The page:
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The elementary school my girls go to recently underwent a huge renovation to accommodate predicted growth in our area. In addition to the growth, about 100 kids are being redistricted to our school because the other local school is overcrowded. Our school will be opening with over 500 kids this fall, a much larger population than we’ve had in the past.

We’ll have four or five classrooms per grade level, around 90 kindergarten students, and a bloated third grade with over 95 third graders. Any way you look at it, that’s a big school, especially at the elementary level! On average, research summaries (opens in a new window) indicate that the most effective size for an elementary school is in the range of 300-400 students.

As an educator, I’m worried about my kids going to such a big school. I’m familiar with the challenges facing large schools (opens in a new window), among them lower achievement, increased behavior problems, less opportunities for teachers to collaborate, less interaction between teacher and student. I know those problems are of greater concern for large middle and high schools, but they can be issues within elementary schools, too.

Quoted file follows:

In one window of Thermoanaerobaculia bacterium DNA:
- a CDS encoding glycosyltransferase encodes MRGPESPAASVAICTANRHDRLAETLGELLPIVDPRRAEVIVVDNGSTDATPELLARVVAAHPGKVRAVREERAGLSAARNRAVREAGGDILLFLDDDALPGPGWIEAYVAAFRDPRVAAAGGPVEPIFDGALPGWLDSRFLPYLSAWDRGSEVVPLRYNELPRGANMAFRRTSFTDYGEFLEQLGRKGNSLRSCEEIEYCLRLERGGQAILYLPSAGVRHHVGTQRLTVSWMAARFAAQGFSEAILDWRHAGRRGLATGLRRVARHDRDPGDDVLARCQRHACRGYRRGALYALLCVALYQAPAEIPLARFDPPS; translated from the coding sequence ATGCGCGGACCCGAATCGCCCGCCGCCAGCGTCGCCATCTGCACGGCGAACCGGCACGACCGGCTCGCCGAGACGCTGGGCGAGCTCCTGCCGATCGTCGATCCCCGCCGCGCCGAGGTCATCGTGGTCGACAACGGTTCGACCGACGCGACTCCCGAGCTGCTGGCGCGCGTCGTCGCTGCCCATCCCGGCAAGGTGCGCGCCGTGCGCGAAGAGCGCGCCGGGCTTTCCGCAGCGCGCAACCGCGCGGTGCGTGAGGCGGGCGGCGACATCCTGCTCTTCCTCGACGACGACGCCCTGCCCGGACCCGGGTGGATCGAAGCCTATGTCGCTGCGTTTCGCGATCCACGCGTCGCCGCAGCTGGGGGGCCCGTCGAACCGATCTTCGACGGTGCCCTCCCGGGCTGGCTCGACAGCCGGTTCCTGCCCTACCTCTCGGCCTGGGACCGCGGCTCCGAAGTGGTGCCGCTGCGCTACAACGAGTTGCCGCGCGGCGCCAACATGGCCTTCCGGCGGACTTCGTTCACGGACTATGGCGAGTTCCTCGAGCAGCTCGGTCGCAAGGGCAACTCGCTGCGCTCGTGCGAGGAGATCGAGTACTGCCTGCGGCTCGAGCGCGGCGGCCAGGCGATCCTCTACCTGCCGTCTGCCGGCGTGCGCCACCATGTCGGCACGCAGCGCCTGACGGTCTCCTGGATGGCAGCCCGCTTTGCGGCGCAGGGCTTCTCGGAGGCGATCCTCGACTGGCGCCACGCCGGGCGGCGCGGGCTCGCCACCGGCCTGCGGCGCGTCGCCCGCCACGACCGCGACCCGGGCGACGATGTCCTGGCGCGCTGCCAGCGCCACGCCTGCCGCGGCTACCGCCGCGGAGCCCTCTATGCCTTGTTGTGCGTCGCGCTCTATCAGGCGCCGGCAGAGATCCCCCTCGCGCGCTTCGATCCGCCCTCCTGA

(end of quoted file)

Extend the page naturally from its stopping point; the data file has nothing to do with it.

Our principal is great, and she’s already thought through natural subdivisions across grades and physical spaces. The school will be divided into different regions, and the kids will interact mostly with kids from one or two other grade levels. Assemblies and performances will be divided into two sessions. Teacher planning time will be coordinated so that grade-level and cross-grade level planning can occur. I know she’ll do everything she can to make this a smooth transition and a great learning environment for all kids. There’s just so many kids!

Stay tuned this year as we experience this larger school setting! And please share any experience you’ve teaching or sending your kids to a large (or small) school.

About the Author

Along with her background as a professor, researcher, writer, and teacher, Joanne Meier is a mom. Join Joanne as she shares her experiences raising her own young readers, and guides parents and teachers on the best practices in reading.

Publication Date
July 22, 2009

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School-Wide Efforts